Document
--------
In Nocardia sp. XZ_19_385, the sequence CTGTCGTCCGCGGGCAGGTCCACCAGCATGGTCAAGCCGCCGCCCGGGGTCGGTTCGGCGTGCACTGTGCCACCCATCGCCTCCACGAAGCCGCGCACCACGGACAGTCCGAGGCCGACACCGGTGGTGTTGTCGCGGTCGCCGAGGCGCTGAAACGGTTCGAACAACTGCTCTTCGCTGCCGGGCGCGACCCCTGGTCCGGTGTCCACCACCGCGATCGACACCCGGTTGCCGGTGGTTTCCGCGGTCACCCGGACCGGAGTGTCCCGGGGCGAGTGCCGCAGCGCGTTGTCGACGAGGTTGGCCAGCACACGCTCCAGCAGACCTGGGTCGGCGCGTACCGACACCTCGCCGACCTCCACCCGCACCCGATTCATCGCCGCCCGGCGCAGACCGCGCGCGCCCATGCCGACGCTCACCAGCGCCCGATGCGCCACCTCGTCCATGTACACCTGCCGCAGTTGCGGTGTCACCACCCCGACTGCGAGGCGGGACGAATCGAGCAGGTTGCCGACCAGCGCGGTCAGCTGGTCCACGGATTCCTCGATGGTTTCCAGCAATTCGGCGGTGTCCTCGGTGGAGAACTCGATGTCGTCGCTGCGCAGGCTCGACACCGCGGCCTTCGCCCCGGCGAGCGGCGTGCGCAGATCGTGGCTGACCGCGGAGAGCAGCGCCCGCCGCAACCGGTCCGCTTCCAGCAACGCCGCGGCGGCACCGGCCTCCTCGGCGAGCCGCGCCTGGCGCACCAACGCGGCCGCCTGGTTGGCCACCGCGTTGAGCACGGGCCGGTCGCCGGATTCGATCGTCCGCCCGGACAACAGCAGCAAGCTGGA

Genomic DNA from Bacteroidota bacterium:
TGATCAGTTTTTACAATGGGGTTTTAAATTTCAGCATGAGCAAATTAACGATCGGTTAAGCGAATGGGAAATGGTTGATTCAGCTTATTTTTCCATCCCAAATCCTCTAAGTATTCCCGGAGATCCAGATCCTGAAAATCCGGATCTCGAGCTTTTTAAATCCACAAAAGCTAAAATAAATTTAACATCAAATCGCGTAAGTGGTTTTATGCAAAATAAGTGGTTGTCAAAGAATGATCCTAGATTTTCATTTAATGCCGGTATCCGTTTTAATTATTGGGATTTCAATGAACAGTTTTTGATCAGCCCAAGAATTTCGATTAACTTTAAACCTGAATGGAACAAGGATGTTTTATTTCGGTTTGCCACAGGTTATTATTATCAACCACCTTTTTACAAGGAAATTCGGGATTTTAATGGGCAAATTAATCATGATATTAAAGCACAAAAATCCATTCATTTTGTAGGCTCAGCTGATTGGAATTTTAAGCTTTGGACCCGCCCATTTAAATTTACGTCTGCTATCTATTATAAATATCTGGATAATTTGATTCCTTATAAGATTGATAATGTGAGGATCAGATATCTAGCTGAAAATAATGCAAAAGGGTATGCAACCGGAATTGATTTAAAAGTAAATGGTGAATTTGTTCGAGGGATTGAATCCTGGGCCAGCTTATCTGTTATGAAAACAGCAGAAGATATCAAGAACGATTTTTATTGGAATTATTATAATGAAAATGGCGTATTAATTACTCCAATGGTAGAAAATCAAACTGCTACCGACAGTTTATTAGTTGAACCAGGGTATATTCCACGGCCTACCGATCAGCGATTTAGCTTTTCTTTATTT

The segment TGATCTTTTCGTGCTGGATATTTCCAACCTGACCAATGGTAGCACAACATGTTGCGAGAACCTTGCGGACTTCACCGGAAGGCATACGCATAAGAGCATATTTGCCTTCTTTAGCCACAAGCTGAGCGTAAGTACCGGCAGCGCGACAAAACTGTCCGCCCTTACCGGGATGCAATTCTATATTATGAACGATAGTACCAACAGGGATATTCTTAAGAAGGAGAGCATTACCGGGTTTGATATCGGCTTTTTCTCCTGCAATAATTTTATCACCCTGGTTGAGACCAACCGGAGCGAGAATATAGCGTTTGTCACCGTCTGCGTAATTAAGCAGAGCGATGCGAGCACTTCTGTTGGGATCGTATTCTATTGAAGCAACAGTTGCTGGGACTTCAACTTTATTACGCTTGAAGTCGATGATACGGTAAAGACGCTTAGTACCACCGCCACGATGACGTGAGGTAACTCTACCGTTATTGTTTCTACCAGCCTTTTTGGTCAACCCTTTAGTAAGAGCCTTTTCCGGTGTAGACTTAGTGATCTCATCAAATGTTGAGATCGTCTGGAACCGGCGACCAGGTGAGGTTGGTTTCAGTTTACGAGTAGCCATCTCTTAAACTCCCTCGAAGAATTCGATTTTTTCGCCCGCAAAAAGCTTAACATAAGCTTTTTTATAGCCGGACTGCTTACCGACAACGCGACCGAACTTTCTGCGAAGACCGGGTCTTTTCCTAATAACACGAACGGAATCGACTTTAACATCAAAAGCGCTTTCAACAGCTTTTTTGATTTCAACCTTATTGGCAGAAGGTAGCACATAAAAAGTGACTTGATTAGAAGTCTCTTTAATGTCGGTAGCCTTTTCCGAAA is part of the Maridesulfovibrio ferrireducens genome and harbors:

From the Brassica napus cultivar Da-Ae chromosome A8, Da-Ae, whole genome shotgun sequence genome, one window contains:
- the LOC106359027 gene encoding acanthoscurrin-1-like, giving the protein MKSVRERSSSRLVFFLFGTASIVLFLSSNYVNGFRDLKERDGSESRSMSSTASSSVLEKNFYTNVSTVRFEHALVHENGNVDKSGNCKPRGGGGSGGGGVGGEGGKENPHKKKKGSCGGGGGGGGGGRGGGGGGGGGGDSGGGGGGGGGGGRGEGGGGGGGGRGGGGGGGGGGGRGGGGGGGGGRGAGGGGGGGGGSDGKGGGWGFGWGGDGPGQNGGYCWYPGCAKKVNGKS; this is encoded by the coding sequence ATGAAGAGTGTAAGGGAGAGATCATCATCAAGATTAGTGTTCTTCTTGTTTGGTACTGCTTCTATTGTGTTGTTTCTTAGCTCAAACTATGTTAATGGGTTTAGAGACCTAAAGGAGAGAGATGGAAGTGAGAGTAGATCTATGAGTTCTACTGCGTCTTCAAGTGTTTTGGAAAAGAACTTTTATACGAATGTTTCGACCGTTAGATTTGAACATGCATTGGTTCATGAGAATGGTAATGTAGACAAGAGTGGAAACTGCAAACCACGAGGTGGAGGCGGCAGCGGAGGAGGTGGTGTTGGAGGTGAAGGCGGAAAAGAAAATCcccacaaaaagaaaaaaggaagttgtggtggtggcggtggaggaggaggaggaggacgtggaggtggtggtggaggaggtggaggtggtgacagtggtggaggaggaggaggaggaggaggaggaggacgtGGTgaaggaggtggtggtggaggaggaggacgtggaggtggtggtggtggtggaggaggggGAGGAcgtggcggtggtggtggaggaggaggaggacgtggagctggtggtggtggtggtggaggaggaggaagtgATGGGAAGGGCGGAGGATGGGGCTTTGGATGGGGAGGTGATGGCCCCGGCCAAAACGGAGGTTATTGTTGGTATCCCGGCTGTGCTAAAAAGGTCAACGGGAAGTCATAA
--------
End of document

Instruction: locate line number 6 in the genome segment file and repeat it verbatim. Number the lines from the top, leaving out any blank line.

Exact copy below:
- the LOC106359027 gene encoding acanthoscurrin-1-like, giving the protein MKSVRERSSSRLVFFLFGTASIVLFLSSNYVNGFRDLKERDGSESRSMSSTASSSVLEKNFYTNVSTVRFEHALVHENGNVDKSGNCKPRGGGGSGGGGVGGEGGKENPHKKKKGSCGGGGGGGGGGRGGGGGGGGGGDSGGGGGGGGGGGRGEGGGGGGGGRGGGGGGGGGGGRGGGGGGGGGRGAGGGGGGGGGSDGKGGGWGFGWGGDGPGQNGGYCWYPGCAKKVNGKS; this is encoded by the coding sequence ATGAAGAGTGTAAGGGAGAGATCATCATCAAGATTAGTGTTCTTCTTGTTTGGTACTGCTTCTATTGTGTTGTTTCTTAGCTCAAACTATGTTAATGGGTTTAGAGACCTAAAGGAGAGAGATGGAAGTGAGAGTAGATCTATGAGTTCTACTGCGTCTTCAAGTGTTTTGGAAAAGAACTTTTATACGAATGTTTCGACCGTTAGATTTGAACATGCATTGGTTCATGAGAATGGTAATGTAGACAAGAGTGGAAACTGCAAACCACGAGGTGGAGGCGGCAGCGGAGGAGGTGGTGTTGGAGGTGAAGGCGGAAAAGAAAATCcccacaaaaagaaaaaaggaagttgtggtggtggcggtggaggaggaggaggaggacgtggaggtggtggtggaggaggtggaggtggtgacagtggtggaggaggaggaggaggaggaggaggaggacgtGGTgaaggaggtggtggtggaggaggaggacgtggaggtggtggtggtggtggaggaggggGAGGAcgtggcggtggtggtggaggaggaggaggacgtggagctggtggtggtggtggtggaggaggaggaagtgATGGGAAGGGCGGAGGATGGGGCTTTGGATGGGGAGGTGATGGCCCCGGCCAAAACGGAGGTTATTGTTGGTATCCCGGCTGTGCTAAAAAGGTCAACGGGAAGTCATAA